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Characterization and comparison of the temporal dynamics of ruminal bacterial microbiota colonizing rice straw and alfalfa hay within ruminants

Liu, Junhua, Zhang, Mengling, Xue, Chunxu, Zhu, Weiyun, Mao, Shengyong
Journal of dairy science 2016 v.99 no.12 pp. 9668-9681
Anaeroplasma, Butyrivibrio, DNA, Fibrobacter, Holstein, Prevotella, Proteobacteria, Spirochaetes, air drying, alfalfa, alfalfa hay, bacteria, bacterial colonization, bacterial communities, bags, biochemical pathways, biodegradation, biomass, cannulas, community structure, cows, forage, genes, metagenomics, nutrient use efficiency, nylon, phylogeny, quantitative polymerase chain reaction, ribosomal RNA, rice straw, rumen, rumen bacteria, temporal variation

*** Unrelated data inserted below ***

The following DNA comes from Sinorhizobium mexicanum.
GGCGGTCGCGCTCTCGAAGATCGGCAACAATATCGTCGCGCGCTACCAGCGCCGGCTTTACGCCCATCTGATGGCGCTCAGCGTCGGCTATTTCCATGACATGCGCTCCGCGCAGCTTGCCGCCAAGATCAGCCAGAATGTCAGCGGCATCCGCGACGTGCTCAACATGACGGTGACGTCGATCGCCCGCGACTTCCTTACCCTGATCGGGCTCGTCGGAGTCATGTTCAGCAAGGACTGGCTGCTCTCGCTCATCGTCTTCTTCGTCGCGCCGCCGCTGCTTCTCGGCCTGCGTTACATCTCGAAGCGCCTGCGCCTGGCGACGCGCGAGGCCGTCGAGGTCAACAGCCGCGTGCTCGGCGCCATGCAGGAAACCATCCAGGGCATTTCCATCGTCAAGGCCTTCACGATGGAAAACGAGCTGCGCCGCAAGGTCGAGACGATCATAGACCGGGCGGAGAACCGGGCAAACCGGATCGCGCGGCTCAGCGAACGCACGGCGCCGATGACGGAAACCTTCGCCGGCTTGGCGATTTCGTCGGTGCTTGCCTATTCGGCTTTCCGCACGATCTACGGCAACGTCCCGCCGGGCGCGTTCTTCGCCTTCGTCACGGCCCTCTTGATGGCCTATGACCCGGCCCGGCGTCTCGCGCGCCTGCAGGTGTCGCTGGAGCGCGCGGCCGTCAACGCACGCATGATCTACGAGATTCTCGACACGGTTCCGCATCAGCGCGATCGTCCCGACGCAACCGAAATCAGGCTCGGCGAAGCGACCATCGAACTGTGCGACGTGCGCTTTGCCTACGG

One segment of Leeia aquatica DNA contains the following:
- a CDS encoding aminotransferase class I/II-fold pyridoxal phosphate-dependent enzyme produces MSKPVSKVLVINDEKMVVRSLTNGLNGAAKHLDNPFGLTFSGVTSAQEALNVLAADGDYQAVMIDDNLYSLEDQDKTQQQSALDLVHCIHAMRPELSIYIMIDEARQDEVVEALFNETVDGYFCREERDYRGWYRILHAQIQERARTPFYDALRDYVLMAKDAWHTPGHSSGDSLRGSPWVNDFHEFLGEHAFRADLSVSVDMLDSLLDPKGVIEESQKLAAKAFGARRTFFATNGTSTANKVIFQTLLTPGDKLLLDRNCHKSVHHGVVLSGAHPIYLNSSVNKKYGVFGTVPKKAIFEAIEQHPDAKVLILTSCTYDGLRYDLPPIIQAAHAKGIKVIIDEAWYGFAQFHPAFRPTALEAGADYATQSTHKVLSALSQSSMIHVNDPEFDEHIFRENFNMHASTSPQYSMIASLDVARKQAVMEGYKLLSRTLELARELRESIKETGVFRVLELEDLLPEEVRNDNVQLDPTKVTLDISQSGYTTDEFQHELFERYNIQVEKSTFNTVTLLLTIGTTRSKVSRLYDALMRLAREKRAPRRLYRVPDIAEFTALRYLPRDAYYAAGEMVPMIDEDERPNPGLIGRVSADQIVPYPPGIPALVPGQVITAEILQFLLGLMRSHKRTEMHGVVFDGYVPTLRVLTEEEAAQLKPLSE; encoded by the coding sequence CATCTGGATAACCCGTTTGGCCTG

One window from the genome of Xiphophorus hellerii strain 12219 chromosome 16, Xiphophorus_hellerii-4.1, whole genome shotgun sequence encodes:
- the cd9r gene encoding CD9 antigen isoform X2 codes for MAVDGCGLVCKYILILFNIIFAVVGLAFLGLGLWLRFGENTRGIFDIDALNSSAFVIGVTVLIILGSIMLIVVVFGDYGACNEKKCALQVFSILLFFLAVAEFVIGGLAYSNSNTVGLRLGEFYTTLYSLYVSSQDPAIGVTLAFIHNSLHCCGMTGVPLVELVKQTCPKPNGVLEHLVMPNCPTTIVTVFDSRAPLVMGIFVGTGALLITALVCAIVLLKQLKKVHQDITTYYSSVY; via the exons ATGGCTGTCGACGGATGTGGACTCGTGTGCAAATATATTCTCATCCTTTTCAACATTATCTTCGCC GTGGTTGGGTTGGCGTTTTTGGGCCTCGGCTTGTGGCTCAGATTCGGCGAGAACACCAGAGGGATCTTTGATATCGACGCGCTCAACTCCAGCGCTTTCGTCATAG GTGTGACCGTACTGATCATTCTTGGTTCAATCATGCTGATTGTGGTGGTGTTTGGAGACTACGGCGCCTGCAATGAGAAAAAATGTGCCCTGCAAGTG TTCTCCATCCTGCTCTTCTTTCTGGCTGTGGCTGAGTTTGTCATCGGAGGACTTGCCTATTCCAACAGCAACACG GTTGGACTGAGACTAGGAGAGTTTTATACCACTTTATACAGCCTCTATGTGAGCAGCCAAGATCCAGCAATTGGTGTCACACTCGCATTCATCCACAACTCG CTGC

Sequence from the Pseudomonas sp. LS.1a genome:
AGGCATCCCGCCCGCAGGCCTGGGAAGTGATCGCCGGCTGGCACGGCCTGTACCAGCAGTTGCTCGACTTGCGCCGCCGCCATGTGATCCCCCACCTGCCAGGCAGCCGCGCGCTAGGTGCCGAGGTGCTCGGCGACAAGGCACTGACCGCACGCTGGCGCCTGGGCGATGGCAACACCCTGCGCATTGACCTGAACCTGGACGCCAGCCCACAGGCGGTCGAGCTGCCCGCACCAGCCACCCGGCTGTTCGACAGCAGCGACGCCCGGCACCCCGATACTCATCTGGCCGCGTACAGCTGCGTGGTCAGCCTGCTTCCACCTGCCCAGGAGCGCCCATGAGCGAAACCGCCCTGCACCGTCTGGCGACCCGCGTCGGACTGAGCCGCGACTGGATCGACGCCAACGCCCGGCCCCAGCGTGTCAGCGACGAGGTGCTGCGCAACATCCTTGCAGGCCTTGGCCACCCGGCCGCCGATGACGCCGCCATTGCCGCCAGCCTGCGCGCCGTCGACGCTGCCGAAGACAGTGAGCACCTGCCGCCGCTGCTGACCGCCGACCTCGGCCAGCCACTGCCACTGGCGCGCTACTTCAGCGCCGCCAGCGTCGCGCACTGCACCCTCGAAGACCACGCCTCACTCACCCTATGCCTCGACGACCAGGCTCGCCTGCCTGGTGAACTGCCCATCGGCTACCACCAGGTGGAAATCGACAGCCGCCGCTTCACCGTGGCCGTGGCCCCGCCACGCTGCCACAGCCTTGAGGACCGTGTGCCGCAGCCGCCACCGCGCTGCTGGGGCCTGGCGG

Three ruminally cannulated Holstein cows were used to characterize the dynamics of bacterial colonization of rice straw and alfalfa hay and to assess the differences in the composition and inferred gene function of the colonized microbiota between these 2 forages. Nonincubated (0h) rice straw and alfalfa hay samples and residues in nylon bags incubated for 0.5, 2, 6, 16, and 48h were analyzed for dry matter and were used for DNA extraction and MiSeq (Illumina Inc., San Diego, CA) sequencing of the 16S rRNA gene. The microbial communities that colonized the air-dried and nonincubated (0h) rice straw and alfalfa hay were both dominated by members of the Proteobacteria (contributing toward 70.47% of the 16S RNA reads generated). In situ incubation of the 2 forages revealed major shifts in the community composition: Proteobacteria were replaced within 30min by members belonging to the Bacteroidetes and Firmicutes, contributing toward 51.9 and 36.6% of the 16S rRNA reads generated, respectively. A second significant shift was observed after 6h of rumen incubation, when members of the Spirochaetes and Fibrobacteria phyla became abundant in the forage-adherent community. During the first 30min of rumen incubation, ~20.7 and 36.1% of the rice straw and alfalfa hay, respectively, were degraded, whereas little biomass degradation occurred between 30min and 2h after the rice straw or alfalfa hay was placed in the rumen. Significant differences were noted in attached bacterial community structure between the 2 forage groups, and the abundances of dominant genera Anaeroplasma, Butyrivibrio, Fibrobacter, and Prevotella were affected by the forage types. Real-time PCR results showed that the 16S rRNA copies of total bacteria attached to these 2 forages were affected by the forage types and incubation time, and higher numbers of attached bacterial 16S rRNA were observed in the alfalfa hay samples than in the rice straw from 0.5 to 16h of incubation. The metagenomes predicted by phylogenetic investigation of communities by reconstruction of unobserved states (PICRUSt) revealed that the forage types significantly affected 21 metabolic pathways identified in the Kyoto Encyclopedia of Genes and Genomes, and 33 were significantly changed over time. Collectively, our results reveal a difference in the dynamics of bacterial colonization and the inferred gene function of microbiota associated with rice straw and alfalfa hay within the rumen. These findings are of great importance for the targeted improvement of forage nutrient use efficiency in ruminants.